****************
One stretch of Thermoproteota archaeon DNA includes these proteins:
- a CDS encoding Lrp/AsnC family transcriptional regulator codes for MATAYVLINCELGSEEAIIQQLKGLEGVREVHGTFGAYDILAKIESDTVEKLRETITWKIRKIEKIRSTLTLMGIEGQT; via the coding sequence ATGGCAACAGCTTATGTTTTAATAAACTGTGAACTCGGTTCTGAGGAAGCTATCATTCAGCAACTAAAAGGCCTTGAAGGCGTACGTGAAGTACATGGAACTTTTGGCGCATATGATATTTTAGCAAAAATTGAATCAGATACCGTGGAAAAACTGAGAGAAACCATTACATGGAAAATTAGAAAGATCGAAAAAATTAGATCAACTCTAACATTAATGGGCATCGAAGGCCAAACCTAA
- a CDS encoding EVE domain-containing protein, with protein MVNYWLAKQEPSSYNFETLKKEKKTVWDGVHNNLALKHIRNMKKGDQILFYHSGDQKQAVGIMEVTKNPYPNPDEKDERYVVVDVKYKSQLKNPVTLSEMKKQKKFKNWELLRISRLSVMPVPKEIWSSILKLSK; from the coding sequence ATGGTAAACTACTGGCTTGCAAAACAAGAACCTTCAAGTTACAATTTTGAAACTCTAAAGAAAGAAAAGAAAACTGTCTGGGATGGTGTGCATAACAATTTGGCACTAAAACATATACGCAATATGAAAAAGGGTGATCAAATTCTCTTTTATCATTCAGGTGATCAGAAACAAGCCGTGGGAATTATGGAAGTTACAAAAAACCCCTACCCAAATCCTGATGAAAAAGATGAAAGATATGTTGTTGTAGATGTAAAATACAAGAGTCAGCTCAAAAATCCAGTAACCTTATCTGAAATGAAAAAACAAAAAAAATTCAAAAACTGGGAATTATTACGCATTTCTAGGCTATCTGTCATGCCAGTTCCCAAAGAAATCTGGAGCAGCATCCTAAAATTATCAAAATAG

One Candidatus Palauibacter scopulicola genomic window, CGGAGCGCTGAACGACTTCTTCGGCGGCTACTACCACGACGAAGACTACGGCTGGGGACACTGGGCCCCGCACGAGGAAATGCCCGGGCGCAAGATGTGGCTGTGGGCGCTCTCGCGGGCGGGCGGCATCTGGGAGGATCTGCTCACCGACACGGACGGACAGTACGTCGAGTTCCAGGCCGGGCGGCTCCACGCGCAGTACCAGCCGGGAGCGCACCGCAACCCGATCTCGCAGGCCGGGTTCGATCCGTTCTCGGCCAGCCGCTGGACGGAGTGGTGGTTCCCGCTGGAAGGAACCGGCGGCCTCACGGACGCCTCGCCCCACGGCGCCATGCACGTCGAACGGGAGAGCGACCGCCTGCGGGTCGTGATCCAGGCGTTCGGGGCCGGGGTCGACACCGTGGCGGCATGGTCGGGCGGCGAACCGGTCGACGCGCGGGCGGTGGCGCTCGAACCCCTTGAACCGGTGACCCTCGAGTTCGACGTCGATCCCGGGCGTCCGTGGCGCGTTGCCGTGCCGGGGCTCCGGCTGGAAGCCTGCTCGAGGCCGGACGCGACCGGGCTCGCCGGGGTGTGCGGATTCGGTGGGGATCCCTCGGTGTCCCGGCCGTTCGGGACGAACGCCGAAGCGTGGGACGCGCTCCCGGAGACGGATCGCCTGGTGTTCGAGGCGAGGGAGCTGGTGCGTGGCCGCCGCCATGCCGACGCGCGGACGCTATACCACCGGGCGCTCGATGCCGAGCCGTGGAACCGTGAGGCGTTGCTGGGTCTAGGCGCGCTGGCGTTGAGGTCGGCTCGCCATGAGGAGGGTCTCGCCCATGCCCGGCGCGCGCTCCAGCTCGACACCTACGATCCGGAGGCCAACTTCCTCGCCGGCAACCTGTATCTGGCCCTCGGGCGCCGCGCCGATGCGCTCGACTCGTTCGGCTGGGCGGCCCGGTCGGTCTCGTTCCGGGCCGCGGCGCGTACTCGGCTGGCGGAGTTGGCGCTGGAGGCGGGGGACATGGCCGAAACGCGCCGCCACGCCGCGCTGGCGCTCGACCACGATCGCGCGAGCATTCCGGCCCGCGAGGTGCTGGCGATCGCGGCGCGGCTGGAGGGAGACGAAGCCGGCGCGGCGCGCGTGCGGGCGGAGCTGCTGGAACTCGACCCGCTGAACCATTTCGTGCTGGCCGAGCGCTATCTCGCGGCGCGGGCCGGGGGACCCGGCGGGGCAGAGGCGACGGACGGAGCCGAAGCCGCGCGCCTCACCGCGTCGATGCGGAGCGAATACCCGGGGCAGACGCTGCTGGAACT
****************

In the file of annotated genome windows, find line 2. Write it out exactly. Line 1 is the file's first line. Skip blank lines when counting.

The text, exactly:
- a CDS encoding Lrp/AsnC family transcriptional regulator codes for MATAYVLINCELGSEEAIIQQLKGLEGVREVHGTFGAYDILAKIESDTVEKLRETITWKIRKIEKIRSTLTLMGIEGQT; via the coding sequence ATGGCAACAGCTTATGTTTTAATAAACTGTGAACTCGGTTCTGAGGAAGCTATCATTCAGCAACTAAAAGGCCTTGAAGGCGTACGTGAAGTACATGGAACTTTTGGCGCATATGATATTTTAGCAAAAATTGAATCAGATACCGTGGAAAAACTGAGAGAAACCATTACATGGAAAATTAGAAAGATCGAAAAAATTAGATCAACTCTAACATTAATGGGCATCGAAGGCCAAACCTAA